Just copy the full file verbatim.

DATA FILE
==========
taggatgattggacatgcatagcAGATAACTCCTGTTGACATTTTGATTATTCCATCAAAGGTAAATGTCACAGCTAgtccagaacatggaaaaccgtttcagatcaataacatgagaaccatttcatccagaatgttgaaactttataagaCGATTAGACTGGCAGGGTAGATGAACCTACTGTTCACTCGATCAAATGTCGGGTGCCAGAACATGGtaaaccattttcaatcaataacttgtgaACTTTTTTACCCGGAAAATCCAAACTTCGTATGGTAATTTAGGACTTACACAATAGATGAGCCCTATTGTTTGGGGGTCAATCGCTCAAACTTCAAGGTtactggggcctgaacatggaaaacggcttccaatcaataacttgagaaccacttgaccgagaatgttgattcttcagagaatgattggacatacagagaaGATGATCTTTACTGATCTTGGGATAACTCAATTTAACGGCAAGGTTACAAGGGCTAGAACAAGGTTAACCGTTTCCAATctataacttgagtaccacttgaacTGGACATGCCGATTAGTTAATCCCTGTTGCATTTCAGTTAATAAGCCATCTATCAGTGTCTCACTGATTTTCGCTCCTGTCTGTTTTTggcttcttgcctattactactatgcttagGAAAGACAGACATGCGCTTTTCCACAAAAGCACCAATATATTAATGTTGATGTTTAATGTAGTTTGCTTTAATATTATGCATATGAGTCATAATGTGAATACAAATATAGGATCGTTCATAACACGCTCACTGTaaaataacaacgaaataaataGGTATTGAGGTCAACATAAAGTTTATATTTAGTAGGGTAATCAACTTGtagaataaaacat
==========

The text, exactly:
taggatgattggacatgcatagcAGATAACTCCTGTTGACATTTTGATTATTCCATCAAAGGTAAATGTCACAGCTAgtccagaacatggaaaaccgtttcagatcaataacatgagaaccatttcatccagaatgttgaaactttataagaCGATTAGACTGGCAGGGTAGATGAACCTACTGTTCACTCGATCAAATGTCGGGTGCCAGAACATGGtaaaccattttcaatcaataacttgtgaACTTTTTTACCCGGAAAATCCAAACTTCGTATGGTAATTTAGGACTTACACAATAGATGAGCCCTATTGTTTGGGGGTCAATCGCTCAAACTTCAAGGTtactggggcctgaacatggaaaacggcttccaatcaataacttgagaaccacttgaccgagaatgttgattcttcagagaatgattggacatacagagaaGATGATCTTTACTGATCTTGGGATAACTCAATTTAACGGCAAGGTTACAAGGGCTAGAACAAGGTTAACCGTTTCCAATctataacttgagtaccacttgaacTGGACATGCCGATTAGTTAATCCCTGTTGCATTTCAGTTAATAAGCCATCTATCAGTGTCTCACTGATTTTCGCTCCTGTCTGTTTTTggcttcttgcctattactactatgcttagGAAAGACAGACATGCGCTTTTCCACAAAAGCACCAATATATTAATGTTGATGTTTAATGTAGTTTGCTTTAATATTATGCATATGAGTCATAATGTGAATACAAATATAGGATCGTTCATAACACGCTCACTGTaaaataacaacgaaataaataGGTATTGAGGTCAACATAAAGTTTATATTTAGTAGGGTAATCAACTTGtagaataaaacat